Cisco’s latest study on internet traffic revealed that the web is most busy from 9 PM to 1 AM around the world. This time of day is when the internet sees 25% of its daily traffic all at once, which is 20% more internet traffic than what you’d see during non-peak hours. When you have important things to do on the internet, make plans to do them during non-peak hours.
Most US households have multiple users streaming, gaming, and more all at the same time. You can free up the bandwidth of your wireless internet by plugging one or more of these devices directly into the router with an ethernet cable. You can also disconnect any devices that are using the Wi-Fi but don’t need to be. For example, if your phone has an unlimited data plan, allow your Wi-Fi-dependent devices to use the data instead.
Some of the newest routers can automatically find and select the least-busy frequencies when they’re restarted, so if your router is relatively new, try rebooting it. For older routers, you can change the channel manually through the admin panel.
If you have a dual-band routers, you won’t need to worry about channel hopping. This type of router allows you to enable 2.4 and 5GHz at the same time, which means they can transmit twice as much signal and offer superior performance when compared to a single-band router. The 2.4GHz frequency can be thought of as an all-purpose, wide-range spectrum that can penetrate thicker walls at a slower signal speed while 5GHz is less crowded and offers faster data, fewer disconnections, and less interference. However, its higher frequencies can’t travel through furniture, floors, or walls.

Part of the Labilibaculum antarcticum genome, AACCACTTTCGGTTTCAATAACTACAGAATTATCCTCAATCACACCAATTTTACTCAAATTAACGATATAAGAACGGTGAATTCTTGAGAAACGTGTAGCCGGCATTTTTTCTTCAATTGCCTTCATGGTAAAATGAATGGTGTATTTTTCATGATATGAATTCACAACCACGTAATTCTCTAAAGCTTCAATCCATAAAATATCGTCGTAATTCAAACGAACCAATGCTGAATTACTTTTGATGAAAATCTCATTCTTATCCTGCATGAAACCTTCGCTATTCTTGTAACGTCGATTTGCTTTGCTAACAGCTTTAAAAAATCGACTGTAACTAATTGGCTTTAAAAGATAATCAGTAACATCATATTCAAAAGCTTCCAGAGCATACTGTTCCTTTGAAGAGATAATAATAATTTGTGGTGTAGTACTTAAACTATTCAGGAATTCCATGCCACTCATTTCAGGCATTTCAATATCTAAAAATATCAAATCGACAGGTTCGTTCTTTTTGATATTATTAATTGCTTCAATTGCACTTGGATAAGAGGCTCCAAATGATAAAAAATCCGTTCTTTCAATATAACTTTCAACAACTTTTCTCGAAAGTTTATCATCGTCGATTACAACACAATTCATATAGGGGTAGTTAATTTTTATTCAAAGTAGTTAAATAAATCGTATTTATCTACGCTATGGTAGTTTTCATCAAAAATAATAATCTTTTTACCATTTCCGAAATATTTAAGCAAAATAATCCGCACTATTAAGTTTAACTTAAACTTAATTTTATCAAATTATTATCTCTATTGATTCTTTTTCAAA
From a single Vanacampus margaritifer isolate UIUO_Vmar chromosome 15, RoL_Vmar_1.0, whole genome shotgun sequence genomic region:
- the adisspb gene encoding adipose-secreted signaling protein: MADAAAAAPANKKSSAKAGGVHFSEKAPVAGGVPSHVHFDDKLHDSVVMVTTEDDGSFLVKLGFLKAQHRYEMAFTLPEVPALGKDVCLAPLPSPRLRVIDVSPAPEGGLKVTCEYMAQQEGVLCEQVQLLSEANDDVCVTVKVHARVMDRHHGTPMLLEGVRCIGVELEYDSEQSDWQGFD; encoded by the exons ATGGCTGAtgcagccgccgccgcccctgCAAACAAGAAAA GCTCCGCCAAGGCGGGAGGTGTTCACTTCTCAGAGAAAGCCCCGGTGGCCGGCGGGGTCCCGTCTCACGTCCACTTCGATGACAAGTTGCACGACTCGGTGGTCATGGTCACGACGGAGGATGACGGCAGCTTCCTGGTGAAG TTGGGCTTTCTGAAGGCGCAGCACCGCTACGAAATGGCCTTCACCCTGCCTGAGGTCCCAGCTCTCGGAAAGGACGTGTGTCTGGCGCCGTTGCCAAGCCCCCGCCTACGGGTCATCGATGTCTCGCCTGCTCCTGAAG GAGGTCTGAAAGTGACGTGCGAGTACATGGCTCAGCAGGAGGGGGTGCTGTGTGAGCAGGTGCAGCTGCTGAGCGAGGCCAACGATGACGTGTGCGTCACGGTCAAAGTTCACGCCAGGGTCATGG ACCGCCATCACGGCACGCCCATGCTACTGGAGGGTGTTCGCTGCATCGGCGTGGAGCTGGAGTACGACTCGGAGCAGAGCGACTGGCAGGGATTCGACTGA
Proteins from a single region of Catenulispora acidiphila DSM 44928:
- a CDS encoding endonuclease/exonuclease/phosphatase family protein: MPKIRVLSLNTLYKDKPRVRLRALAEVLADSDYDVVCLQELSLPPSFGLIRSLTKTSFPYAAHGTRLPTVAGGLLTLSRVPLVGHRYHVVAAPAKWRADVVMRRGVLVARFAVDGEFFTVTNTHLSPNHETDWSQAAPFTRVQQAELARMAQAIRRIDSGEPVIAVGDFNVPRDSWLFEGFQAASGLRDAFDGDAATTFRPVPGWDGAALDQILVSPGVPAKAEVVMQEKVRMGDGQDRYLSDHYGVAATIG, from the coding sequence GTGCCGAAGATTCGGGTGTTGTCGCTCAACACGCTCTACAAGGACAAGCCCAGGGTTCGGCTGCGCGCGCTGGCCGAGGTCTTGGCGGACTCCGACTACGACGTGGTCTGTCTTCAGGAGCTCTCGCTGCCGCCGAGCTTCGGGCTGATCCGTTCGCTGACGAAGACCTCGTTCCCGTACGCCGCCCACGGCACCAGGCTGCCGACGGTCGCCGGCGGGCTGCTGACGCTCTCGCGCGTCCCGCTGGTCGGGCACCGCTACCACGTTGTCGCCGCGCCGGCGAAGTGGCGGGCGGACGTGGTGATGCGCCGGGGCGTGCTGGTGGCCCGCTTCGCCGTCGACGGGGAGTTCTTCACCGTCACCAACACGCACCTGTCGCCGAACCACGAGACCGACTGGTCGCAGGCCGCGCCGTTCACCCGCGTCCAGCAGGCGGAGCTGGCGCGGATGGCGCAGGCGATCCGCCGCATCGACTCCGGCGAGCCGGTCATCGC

Cause: Neighbors Stealing Your Wi-Fi
If your wireless network isn’t sufficiently protected, it’s easy for your neighbors and others nearby to mooch off of your internet — sometimes without your knowledge. Sharing your signal with people outside your house is not only a security issue, but it also slows down the Wi-Fi significantly.
A new poll by Wakefield Research says that one-third of Americans have admitted to (successfully and unsuccessfully) attempting to access a Wi-Fi network that wasn’t theirs, which is up 18% from 2008. This startling statistic underscores the need to protect your network with a password. Keep the password a secret from everyone who doesn’t need to know it. The password needs to be strong enough to create more difficulty for anyone trying to hack it, so try not to base your password on wired equivalent privacy (WEP) standards. These have proven to be easy to hack. Follow this link for suggestions on creating a solid password.
In addition to setting a password, you should also set up network security. CNET has provided some tips for changing the settings in your network and on the router to keep your network safe. Remember to update your router regularly and check for unfamiliar devices that may be using your network. These simple preventative measures ensure that only you and your authorized users are able to access your Wi-Fi for optimal speed. If you’re not sure how to update or check your network for suspicious users, click here.